opportunity to develop a skill they would need to use when confronting just such upsetting scenesin their future work. In another of our scenarios, the subjects had a chance to take and keep $50 if they could convince the interrogator they’ had not taken the
Those subjects who did nottake the money could earn $10 if the interrogator believed them when they’ said they had not takenthe $50. In our last scenario, we first identified the social issues the subjects felt most stronglyabout, and then asked them to describe that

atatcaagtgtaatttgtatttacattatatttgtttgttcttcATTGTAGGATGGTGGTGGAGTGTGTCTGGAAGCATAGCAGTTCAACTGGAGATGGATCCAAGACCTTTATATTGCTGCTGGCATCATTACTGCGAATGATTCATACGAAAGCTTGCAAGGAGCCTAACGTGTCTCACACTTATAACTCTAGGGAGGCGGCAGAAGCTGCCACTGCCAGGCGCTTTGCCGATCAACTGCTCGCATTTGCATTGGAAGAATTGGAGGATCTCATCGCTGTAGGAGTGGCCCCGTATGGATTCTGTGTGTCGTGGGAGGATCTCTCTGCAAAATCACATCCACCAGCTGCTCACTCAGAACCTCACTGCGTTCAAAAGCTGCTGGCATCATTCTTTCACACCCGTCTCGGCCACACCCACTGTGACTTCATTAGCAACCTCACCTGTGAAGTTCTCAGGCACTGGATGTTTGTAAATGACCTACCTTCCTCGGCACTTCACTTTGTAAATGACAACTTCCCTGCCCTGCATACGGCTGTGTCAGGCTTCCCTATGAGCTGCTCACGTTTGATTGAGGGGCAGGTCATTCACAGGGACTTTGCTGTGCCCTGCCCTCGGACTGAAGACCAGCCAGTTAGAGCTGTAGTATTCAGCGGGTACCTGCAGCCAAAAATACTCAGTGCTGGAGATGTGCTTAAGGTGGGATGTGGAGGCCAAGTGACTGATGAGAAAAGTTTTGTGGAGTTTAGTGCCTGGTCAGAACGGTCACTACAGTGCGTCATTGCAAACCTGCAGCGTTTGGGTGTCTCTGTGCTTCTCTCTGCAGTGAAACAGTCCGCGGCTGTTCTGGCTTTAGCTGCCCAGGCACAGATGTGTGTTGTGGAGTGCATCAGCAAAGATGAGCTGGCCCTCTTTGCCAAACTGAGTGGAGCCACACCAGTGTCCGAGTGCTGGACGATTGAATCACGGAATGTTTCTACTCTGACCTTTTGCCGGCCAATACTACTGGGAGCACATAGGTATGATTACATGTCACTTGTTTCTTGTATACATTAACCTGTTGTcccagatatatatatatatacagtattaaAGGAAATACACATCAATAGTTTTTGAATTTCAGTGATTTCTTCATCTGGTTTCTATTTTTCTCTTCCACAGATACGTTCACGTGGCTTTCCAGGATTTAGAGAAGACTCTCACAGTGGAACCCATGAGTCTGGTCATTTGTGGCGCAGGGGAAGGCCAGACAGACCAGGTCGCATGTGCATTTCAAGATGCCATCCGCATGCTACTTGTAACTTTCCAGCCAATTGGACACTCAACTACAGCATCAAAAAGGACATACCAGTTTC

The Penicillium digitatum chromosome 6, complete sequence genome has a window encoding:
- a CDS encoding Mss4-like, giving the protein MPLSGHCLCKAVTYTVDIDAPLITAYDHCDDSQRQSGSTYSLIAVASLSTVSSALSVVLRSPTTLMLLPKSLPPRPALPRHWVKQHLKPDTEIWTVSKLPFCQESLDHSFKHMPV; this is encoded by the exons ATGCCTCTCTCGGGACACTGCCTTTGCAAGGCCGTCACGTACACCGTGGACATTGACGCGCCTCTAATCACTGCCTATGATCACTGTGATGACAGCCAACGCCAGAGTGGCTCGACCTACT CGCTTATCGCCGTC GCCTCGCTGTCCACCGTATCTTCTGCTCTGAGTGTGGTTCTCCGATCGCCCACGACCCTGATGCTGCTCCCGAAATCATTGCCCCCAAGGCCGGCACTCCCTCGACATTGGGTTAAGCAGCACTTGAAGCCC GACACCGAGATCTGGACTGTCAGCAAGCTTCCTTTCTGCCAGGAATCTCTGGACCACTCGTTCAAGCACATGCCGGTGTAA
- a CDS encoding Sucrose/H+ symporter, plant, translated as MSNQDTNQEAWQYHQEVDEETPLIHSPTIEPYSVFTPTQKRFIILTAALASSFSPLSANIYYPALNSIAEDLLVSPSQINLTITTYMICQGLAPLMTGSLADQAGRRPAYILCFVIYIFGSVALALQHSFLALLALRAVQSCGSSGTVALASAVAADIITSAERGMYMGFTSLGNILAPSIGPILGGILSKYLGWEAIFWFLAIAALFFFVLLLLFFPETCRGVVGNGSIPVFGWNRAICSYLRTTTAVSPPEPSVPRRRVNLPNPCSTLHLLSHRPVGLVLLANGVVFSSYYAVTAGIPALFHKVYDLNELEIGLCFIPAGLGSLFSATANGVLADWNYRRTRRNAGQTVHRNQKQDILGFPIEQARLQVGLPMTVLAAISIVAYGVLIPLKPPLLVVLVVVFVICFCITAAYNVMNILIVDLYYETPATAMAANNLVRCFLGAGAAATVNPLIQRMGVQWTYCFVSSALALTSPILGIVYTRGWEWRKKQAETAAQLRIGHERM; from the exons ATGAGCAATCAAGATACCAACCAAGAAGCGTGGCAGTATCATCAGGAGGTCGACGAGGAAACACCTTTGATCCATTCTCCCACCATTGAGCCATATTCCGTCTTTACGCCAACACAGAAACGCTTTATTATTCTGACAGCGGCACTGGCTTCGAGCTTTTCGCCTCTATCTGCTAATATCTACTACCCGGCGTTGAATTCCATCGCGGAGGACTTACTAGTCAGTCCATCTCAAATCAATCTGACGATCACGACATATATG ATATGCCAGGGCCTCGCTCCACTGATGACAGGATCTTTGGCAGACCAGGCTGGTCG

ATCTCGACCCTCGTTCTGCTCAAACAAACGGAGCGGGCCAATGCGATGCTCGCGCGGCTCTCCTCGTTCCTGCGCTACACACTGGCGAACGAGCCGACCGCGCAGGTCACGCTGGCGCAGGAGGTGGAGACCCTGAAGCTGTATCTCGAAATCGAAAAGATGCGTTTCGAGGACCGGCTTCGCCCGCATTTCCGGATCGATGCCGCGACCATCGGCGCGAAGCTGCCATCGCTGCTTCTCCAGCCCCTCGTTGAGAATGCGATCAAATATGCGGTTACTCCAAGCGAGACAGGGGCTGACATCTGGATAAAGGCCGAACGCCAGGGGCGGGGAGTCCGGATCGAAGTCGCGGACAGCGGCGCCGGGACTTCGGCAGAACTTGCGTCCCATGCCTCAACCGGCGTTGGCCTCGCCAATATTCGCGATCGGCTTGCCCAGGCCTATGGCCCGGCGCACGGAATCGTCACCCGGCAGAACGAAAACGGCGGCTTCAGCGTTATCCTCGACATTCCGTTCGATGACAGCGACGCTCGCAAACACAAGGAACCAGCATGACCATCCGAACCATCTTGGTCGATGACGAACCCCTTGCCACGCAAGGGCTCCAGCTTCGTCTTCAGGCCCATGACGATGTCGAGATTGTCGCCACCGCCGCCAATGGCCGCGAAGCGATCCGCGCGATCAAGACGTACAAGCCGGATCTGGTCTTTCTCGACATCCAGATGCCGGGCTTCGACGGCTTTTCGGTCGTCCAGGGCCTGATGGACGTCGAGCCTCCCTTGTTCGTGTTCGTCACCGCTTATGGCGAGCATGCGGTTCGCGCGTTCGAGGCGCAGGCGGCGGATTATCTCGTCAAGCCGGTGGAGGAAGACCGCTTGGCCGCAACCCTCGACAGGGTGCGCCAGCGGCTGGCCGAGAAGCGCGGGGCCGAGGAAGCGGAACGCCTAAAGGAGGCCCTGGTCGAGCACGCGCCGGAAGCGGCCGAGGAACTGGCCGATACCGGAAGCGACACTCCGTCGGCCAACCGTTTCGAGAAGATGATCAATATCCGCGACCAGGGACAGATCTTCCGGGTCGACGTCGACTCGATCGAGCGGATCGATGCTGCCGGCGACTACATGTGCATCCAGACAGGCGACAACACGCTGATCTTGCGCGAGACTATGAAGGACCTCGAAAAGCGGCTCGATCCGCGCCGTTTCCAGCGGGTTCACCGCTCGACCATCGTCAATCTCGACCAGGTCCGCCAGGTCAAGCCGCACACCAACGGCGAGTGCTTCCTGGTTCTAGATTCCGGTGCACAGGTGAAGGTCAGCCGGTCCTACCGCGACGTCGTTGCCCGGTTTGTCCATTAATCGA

honestly (and earn $10 if believed) or claim tohave the opposite of their true opinion (and earn $50 if believed).In our most recent work we gave some of our subjects the choice as to whether to lie or tellthe truth, as people have in real life. There are many reasons why some people choose not to lie,one of which is their own knowledge, based on past experience, that they are almost alwayscaught. Including in the sample of liars such terrible liars, people who would not choose to lieunless forced to do so by the experimenter, could inflate the detection rate. In virtually all previousresearch, on either interpersonal deception or polygraph lie detection, subjects were not given thechoice as to whether to lie or be truthful. One exception is the study of the polygraph by Ginton,Daie, Elaad, and Ben-Shakhar (1982), in which they were able to know which policemen hadcheated on a test for eligibility for promotion; Stiff, Corman, Knizek, and Snider (1994) in asimilar fashion knew which students cheated on a quiz. Bradley (1988) also allowed subjects tochoose whether to lie or tell the truth in a polygraph study.Another unique feature of our recent experiments is that we told the subjects that they would be punished, and it was a considerable punishment, if the interrogator judged them to be lying.Both the truthful person mistakenly judged to be lying and the liar who was detected would receivethe same punishment. Thus, for the first time in research on lying, both the truthful person and theliar might be afraid—of being disbelieved if telling the truth, of being caught if lying. If it is onlythe liar who might be afraid of being accused of lying, it is too easy’ for the lie catcher and notrelevant to most of real life. And if neither liar nor the truthful person fear punishment, it shouldhave little relevance to the lies that occur in the criminal justice world or in national security, letalone in marital disputes, parent-child conflicts, and so on.Although our recent experiments can claim to have more ecological validity than our older studies, or than most of the literature on either interpersonal deceit or polygraph lie detection, thefindings about detectability were not much different. Most of those who saw the videotapes andmade their judgments operated at a chance level or only slightly better than chance. Before proceeding to consider why people do so poorly as lie-catchers, let us consider some limitations of our research which could have led us to underestimate the ability to detect lies from demeanor.For the most part, the observers who judged who was lying and who was telling the truth hadno vital interest at stake in achieving accuracy. They were not offered higher pay if they were moreaccurate. And catching liars was not intrinsically rewarding, for most of these people did not makea living catching liars. This limitation was addressed in our (Ekman and O’Sullivan, 1991) studyand work by other research groups (Kraut and Poe, 1980; DePaulo and Pfeifer, 1986) which didstudy professionals concerned with catching liars. We found that customs officials, policemen, trialcourt judges, F.B.I., C.I.A., B.A.T.F., D.E.A., forensic psychiatrists, and trial lawyers were notmuch better than chance.